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We were throttled down to 500 rpm, trolling for silver salmon in one of the passes in the San Juan Islands off Washington and British Columbia, when the ferryboat cut us off at the pass exactly the way a Chicago truck driver will cut you off on Halsted Street. We had thought he was going to zoom straight up the center of the pass, as any right-thinking ferryboat would, and so we veered our 36-foot powerboat toward the shoreline, about 100 yards away. But the ferryboat kept aiming for the narrowing space between us and the land, and at the last minute we realized that this 1,717-ton hot rod had us cornered, so we altered course. He missed us by about 30 yards and we braced to take his wake. "Sit down!" I yelled at the kids. Now we would find something out. Was I the father of three born sailors or three sissified city kids who couldn't take a little pounding? Whack! The first wave hit us and the boat shuddered. From below I heard the delighted squeals of Julie, 9, and Barrie, 5, bouncing up and down on their bunks. The boat shivered and yawed and things flew around as we lurched some more. Captain Al Mendenhall muttered, "Durn!" which is as vulgar as Captain Al Mendenhall can get. My son Evan, who is 6 and still struggling with his v's and b's, rose three feet in the air, like Gus Grissom, and on his return to the deck said matter-of-factly, "This is fun. I like the wabes." And that was the high point of the trip, kidwise.
It didn't matter that we cruised through Washington state's San Juan Islands for 10 days and rode horses and dug clams and caught muscular salmon and four-foot sharks and collected shells and mauve starfish and explored wrecked tugboats and a derelict British blockhouse and old lime kilns and who knows what all. The apogee of the trip was getting the bum's rush from a ferryboat. Julie, the 9-year-old, said the experience was enough to make up for missing a week and a half of the Soupy Sales show. Soupy is No. 9 on her list of favorite historical personages (I am first, President Kennedy is No. 2, her school bus driver is No. 3 and the Rolling Stones are Nos. 4 through 8). Barrie, a preschooler who has a laugh that could make Ford Frick smile, kept asking when the big boat was coming back. And Evan told me as the day wore on that if I couldn't produce another "gigantic" ferryboat backwash he would tell me what I could do with my boat trip.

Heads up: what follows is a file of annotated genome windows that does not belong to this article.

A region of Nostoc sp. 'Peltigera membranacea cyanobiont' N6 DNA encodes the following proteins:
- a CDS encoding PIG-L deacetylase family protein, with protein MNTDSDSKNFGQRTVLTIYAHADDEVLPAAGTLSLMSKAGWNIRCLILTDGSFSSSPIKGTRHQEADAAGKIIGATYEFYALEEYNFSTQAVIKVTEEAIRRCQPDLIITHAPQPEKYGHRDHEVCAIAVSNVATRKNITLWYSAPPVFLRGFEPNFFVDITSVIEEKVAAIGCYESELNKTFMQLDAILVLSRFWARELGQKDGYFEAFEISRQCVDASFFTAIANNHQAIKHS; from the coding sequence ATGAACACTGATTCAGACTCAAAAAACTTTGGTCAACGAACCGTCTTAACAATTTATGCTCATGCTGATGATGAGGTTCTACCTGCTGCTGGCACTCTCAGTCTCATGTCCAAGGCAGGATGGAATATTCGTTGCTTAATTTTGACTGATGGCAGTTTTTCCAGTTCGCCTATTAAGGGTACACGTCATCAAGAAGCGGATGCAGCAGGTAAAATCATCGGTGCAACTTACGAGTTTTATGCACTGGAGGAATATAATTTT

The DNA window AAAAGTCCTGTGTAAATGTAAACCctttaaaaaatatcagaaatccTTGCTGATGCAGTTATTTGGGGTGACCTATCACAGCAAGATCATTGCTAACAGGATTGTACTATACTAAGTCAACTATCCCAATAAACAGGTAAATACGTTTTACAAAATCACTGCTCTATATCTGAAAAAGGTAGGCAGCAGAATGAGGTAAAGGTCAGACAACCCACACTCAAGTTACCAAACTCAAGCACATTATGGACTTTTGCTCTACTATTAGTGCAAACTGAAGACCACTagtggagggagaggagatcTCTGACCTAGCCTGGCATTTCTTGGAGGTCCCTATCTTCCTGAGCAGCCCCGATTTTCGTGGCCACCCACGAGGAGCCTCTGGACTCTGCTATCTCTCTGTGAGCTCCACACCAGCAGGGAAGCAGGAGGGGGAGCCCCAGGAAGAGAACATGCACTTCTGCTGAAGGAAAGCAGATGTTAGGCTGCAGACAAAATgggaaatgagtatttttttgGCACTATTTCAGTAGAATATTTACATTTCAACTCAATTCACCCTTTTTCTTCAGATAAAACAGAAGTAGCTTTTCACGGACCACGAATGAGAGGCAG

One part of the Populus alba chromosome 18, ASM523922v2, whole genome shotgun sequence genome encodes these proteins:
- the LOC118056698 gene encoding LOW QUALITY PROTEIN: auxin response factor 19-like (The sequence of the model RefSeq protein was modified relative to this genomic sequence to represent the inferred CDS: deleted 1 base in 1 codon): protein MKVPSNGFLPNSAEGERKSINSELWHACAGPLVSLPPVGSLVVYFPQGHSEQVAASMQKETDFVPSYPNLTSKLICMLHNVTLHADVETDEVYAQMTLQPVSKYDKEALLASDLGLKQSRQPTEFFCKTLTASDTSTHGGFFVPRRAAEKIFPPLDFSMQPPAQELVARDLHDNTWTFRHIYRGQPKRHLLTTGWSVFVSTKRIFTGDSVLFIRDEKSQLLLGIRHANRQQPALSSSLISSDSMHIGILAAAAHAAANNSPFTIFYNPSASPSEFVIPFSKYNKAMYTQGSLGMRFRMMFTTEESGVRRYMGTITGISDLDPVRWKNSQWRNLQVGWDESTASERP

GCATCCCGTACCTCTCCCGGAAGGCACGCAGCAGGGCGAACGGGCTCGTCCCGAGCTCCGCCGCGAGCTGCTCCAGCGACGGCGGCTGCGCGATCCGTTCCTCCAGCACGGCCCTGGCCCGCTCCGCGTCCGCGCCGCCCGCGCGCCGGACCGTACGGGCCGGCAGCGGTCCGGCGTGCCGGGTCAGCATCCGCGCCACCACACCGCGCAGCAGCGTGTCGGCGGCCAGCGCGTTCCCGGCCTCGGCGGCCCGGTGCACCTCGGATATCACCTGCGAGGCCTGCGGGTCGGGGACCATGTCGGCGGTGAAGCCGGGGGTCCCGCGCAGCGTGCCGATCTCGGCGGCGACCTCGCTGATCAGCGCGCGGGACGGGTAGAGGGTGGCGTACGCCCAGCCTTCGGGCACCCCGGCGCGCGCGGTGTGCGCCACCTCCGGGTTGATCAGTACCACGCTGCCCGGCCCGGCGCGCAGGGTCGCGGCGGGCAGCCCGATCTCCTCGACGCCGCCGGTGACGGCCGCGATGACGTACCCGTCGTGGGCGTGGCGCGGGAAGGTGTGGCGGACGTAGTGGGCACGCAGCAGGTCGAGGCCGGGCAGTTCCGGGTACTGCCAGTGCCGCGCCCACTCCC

I must confess to having had certain anxieties even before our chartered 36-foot sedan cruiser Allu headed out of the Bellingham (Wash.) Yacht Club for the San Juans. For 10 days we would be some 15 miles offshore in the northernmost part of Puget Sound: me, the three kids, Captain Mendcnhall and an old friend of this magazine, Phil Portrey, who would serve as navigator, fishing guide, social director and baby-sitter. At worst, I envisaged a total ennui. I had never thought of boats as anything except transportation or fishing platforms. To me a boat that was not either making a specific journey from X to Y or pulling fishing lines through the water was a perversion. Yet here I was committed to just hacking around 400-odd islands with no destination, no itinerary and no plans. A landsman with no destination, itinerary or plans can be arrested as a vagrant.
On the other hand (I thought as we prepared to cast off all lines), the trip could turn into another Vietnam. The kids would be fighting day and night, ventilating their sibling rivalries in the confines of our small floating battlefield, and I would be spending most of my time trying to mediate, ordering apologies and holding down the decibels.
I promptly decided that the way to fend off this possibility was to let them know who was boss straight off. So when Evan gave me some lip as we were crossing Bellingham Bay toward the cool, green islands, I told him to go below until he could learn to behave himself, whereupon he burst into tears. Little Barrie marched across the cabin, looked me straight in the eye and said in her breathless way: "Judy says—when you boss a child—and make him cry—God feels—sorry for him!" Then all three children went below to ignore me vigorously.
There was simply no end to my ineptitude until I finally gave up and let the natural wonders of the San Juan Islands take over in the entertainment department. I mean, I would get into situations like this: We were cruising near the Strait of Juan de Fuca, and the kids wanted to know how this body of water got its name. Well, I explained, it was named after Juan de Fuca.
"Who is he?"
Well, he was a Greek explorer, and his real name was Apostolos Valerianos.
"Why isn't the strait named the Strait of Apostolos Valerianos? It's a lie to name it after Juan de Fuca."
No, it isn't, because Valerianos sailed under the name Juan de Fuca when he went exploring for the Spanish government.